¶15 In the opinion the court further says:
"* * * And as this modern agent is consumed by its use, so far as susceptible of discernment, and supplies a very urgent need tending to the proper working and development of a mine, it is believed that such force is a supply within the scope of that term and for the use of which a lien may fairly be implied from the statute."
¶16 It is the contention of the defendant in error that "oil well supplies," as used in the statute in defining the things for which a lien may be impressed on oil well property, are words to be construed under the doctrine of ejusdem generis, and that they must be taken in connection with the words with which they are associated; that "oil well supplies" are words of restricted general import, and that when following the more particular words "material" and "machinery," and joined thereto by the copulative conjunction "and," they will be construed as being applicable only to the things belonging to the same class and of the same general nature as those things that fall within the meaning of the particular words "material" and "machinery."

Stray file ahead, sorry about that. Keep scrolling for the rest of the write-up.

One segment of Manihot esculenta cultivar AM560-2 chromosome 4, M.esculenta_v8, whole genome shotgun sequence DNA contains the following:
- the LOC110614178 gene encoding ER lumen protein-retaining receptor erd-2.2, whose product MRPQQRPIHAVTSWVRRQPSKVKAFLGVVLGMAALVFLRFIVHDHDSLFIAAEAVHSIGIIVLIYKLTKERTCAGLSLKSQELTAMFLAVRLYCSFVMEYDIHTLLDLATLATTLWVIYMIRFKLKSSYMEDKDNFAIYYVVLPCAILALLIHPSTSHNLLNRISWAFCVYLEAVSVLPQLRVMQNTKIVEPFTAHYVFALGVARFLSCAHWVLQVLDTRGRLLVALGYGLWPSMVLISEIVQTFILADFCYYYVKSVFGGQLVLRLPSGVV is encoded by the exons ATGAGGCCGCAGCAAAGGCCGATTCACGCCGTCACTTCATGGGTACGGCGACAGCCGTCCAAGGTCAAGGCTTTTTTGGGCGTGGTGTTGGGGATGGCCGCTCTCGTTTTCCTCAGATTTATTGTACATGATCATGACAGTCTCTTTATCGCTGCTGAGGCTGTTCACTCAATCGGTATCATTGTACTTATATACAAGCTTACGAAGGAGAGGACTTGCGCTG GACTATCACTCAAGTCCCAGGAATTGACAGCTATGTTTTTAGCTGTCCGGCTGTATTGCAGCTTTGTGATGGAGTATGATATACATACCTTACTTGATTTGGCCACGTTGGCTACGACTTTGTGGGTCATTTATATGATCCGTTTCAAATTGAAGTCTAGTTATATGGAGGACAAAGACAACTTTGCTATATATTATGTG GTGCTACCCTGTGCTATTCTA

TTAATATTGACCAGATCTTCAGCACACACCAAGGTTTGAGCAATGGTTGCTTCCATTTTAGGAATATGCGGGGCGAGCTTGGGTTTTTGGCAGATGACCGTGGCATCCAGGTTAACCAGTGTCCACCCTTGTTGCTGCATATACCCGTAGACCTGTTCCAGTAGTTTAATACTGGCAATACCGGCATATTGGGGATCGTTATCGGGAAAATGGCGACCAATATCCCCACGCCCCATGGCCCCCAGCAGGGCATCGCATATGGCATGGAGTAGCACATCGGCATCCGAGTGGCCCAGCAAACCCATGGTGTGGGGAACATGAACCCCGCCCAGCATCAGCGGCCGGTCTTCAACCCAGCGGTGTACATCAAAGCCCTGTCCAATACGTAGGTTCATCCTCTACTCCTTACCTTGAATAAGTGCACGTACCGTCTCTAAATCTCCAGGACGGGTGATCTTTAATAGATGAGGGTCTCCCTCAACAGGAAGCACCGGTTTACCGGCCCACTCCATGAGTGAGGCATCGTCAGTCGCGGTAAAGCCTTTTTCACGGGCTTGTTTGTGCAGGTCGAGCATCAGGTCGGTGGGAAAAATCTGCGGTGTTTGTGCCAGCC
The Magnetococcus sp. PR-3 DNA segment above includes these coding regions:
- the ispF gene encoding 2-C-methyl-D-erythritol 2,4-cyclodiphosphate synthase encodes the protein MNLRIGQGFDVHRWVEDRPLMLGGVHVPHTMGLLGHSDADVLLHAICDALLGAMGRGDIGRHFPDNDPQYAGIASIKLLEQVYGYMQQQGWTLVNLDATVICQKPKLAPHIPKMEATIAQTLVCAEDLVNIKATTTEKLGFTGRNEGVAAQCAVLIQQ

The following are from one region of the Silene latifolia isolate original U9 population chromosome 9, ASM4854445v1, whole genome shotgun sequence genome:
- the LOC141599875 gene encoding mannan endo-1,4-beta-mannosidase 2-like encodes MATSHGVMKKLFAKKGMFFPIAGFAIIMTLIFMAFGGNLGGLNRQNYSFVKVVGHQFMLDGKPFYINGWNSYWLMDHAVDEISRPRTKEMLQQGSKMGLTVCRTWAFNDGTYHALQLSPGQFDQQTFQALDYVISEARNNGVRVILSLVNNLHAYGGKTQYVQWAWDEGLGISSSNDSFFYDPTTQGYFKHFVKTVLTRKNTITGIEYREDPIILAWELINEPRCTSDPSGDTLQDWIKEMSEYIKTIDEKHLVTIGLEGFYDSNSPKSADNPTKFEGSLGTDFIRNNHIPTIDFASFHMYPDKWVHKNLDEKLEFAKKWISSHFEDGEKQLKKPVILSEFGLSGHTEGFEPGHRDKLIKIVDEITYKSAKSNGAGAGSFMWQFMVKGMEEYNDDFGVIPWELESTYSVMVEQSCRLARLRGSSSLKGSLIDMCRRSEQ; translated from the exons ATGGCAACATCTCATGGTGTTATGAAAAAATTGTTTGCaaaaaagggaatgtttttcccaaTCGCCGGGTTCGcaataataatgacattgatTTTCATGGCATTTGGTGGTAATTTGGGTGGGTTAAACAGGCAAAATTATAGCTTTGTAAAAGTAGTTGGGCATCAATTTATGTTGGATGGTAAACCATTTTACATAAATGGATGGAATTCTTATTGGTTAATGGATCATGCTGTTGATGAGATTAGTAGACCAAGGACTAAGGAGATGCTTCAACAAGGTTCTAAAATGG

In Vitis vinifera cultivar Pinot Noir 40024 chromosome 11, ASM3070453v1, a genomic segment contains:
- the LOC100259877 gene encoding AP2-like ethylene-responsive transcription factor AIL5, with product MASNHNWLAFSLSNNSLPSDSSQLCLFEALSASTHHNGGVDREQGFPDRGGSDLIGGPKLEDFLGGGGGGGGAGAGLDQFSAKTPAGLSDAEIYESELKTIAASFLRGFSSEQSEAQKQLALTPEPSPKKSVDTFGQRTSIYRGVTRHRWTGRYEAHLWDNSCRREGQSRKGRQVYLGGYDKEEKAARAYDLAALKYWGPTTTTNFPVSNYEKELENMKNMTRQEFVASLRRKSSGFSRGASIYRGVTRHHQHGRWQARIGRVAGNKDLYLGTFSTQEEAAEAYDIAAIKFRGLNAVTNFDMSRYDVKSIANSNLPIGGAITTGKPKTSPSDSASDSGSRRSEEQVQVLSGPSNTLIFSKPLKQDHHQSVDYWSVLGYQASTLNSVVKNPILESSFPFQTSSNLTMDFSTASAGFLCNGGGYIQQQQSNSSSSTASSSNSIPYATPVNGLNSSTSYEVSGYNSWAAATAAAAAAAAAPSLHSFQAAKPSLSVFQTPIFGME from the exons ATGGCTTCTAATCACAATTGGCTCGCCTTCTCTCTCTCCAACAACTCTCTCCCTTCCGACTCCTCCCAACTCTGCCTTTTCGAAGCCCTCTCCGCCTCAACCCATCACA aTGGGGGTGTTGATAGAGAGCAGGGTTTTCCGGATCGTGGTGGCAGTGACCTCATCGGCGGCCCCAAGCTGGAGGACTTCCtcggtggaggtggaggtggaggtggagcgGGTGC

¶17 If the construction placed upon the statute by the defendant's counsel be true, then the statute would only furnish a protection to individuals supplying such materials or supplies as entered into the physical construction or operation of oil well drilling. With this narrow construction of the statute we cannot agree.